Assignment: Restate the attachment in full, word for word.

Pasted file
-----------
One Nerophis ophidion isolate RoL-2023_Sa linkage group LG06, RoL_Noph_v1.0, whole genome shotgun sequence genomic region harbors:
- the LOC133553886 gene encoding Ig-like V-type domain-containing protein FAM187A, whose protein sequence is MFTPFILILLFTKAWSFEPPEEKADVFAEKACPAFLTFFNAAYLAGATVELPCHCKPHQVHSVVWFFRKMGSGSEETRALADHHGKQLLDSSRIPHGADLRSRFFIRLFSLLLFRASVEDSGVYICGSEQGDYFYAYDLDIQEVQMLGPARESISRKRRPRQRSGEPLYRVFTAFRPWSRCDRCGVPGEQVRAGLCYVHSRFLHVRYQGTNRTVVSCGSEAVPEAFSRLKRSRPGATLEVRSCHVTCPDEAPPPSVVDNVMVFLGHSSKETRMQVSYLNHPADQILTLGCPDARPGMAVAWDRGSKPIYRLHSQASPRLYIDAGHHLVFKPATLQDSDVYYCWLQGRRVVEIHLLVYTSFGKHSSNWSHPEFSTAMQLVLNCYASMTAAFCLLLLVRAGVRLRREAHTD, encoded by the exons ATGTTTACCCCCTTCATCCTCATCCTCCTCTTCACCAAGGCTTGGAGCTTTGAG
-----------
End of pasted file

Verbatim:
One Nerophis ophidion isolate RoL-2023_Sa linkage group LG06, RoL_Noph_v1.0, whole genome shotgun sequence genomic region harbors:
- the LOC133553886 gene encoding Ig-like V-type domain-containing protein FAM187A, whose protein sequence is MFTPFILILLFTKAWSFEPPEEKADVFAEKACPAFLTFFNAAYLAGATVELPCHCKPHQVHSVVWFFRKMGSGSEETRALADHHGKQLLDSSRIPHGADLRSRFFIRLFSLLLFRASVEDSGVYICGSEQGDYFYAYDLDIQEVQMLGPARESISRKRRPRQRSGEPLYRVFTAFRPWSRCDRCGVPGEQVRAGLCYVHSRFLHVRYQGTNRTVVSCGSEAVPEAFSRLKRSRPGATLEVRSCHVTCPDEAPPPSVVDNVMVFLGHSSKETRMQVSYLNHPADQILTLGCPDARPGMAVAWDRGSKPIYRLHSQASPRLYIDAGHHLVFKPATLQDSDVYYCWLQGRRVVEIHLLVYTSFGKHSSNWSHPEFSTAMQLVLNCYASMTAAFCLLLLVRAGVRLRREAHTD, encoded by the exons ATGTTTACCCCCTTCATCCTCATCCTCCTCTTCACCAAGGCTTGGAGCTTTGAG